This post (read Part 1)was written by one of the Women’s Center staff members and reflects our theme as an organization of exploring environmental justice.
For simplicity’s sake I’ll call myself an environmentalist, or perhaps I am a good steward of the environment. Either way, what I mean is that I cannot live my life without the one-on-one interaction with nature, and much like a marriage I am committed to doing what ever I need to do to have an honest, genuine, and supportive relationship with nature. For example, I am willing to forfeit certain behaviors, like showering, to conserve water…Just kidding! But, for real, for the environment I am willing to stop or severely restrict my bad habits in order to coexist more healthfully. For instance, I don’t own a car, and am in mad-love with bicycling as it keeps me in sync with the elements, and it really does reduce my impact on the planet (amongst a myriad of other advantages).
With all of this being said, I’ve made some legit progressions–and certainly regression at times too–with the way I act out being an “environmentalist.” But up until recently my privilege has aided in my ability to overlook a fundamental element of environmental consciousness: environmental injustice.
Environmental injustice can be defined as “a phenomena that occurs in the United States and around the world in which people of color and of lower socio-economic status are disproportionately affected by pollution, the siting of toxic waste dumps, and other Locally Unwanted Land Uses (LULUs).“1 The movement started in the 1980’s and even though environmental injustice still runs rampant throughout the United States and the world, it remains on the hush-hush. However, we are now where we have polluted our environment in such high concentrations that we are polluting ourselves too, and at an alarming rate. More and more people are finally starting to acknowledge that if we pollute the water, soil and air, than we in-turn poison ourselves and one another. But unfortunately, the people who are suffering the most from such pollutants aren’t the corporations who created the pollution; instead it’s the same members of society who have always faced the most suffering throughout history: women, people of color, and the poor. Here’s one fact, 9 million U.S. children under 18 have been diagnosed with asthma,2 and the highest numbers of instances are found amongst children of color and/or children who live in low-income neighborhoods, because this is where the highest concentrations of toxins can be found.3 Geeze-la-wheeze!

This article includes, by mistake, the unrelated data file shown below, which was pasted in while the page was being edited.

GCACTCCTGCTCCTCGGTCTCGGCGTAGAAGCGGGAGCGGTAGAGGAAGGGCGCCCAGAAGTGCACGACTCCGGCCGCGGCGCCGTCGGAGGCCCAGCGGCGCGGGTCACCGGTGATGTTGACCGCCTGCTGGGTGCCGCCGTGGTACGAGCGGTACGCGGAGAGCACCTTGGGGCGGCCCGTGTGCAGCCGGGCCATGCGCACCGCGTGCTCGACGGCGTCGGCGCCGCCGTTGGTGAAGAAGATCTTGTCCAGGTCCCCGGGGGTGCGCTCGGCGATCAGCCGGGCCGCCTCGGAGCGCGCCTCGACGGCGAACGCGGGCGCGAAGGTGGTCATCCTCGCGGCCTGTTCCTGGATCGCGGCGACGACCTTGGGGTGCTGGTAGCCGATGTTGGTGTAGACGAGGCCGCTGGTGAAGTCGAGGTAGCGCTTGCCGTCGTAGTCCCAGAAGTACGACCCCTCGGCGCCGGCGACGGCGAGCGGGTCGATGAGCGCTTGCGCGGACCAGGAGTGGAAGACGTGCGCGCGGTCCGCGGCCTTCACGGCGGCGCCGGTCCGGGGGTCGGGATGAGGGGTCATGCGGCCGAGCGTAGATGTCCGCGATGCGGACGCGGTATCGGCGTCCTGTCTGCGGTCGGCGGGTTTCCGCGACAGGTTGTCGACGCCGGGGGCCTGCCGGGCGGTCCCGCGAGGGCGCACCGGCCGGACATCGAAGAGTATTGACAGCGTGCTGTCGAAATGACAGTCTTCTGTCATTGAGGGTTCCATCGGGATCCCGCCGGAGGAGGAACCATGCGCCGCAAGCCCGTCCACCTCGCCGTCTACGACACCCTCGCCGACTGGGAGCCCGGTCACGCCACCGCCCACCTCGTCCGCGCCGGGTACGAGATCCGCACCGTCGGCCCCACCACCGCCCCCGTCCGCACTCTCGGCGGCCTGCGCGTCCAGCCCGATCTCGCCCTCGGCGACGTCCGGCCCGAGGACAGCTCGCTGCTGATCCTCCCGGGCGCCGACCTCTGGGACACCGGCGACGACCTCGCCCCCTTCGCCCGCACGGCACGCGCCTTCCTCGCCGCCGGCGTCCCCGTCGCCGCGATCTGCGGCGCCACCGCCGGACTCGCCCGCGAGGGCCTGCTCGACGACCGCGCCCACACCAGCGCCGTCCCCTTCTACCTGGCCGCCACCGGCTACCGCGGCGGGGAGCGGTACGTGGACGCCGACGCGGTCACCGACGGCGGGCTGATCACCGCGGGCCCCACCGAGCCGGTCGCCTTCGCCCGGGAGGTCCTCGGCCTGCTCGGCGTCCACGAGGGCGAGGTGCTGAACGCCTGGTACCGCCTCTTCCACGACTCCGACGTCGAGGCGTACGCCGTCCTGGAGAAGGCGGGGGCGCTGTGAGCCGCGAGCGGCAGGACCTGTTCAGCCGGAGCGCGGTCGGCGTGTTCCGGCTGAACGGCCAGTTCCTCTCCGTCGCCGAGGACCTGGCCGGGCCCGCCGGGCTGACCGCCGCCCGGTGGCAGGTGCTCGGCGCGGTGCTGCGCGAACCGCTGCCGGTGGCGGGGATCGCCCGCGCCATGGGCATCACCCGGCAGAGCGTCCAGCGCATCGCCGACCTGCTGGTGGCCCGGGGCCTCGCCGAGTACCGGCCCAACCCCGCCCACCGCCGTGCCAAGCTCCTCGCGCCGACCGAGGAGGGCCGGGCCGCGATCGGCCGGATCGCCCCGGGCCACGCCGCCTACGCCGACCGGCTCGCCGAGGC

- If you are not already aware of environmental justice, pull out 13 minutes of your time and listen to an outstanding TEDx talk by Van Jones who was appointed by Obama as the Special Advisor for Green Jobs, Enterprise and Innovation at the White House Council on Environmental Quality.
- Another great environmental justice advocate is Majora Carter who founded the nonprofit Sustainable South Bronx, where she developed green restoration projects in her neighborhood and one of the nations first green jobs placement program.
Yet another favorite is Winona LaDuke. LaDuke is a Minnesota Native of the Bear Clan from the White Earth Reservation, and has had a life long devotion to fighting against environmental racism and environmental injustice. One of my newfound favorite quotes from LaDuke is this:
Our bodies are a mirror of our mother and of Mother Earth. And so we walk, healthy, beautiful, vibrant, voluptuous through the minefield of industrialism! It is a minefield of toxic chemicals …that poison and entrap our bodies. It is a minefield of laws that justify taking and destroying all that is beautiful, pristine, all that is the integrity of life. It is a minefield of laws that take control even of our own bodies themselves.4
If any of this information moves you to your core, and you wish to learn more about environmental justice, then you should know that the Women’s Center is hosting a event on March 29 entitled “Honoring the Earth, Transforming Our Communities: Winona LaDuke on Environmental Justice.” Awesome, right?!? Go ahead, climb to new heights of critical understanding and examine your own relationship with the natural world, other humans and species on the planet.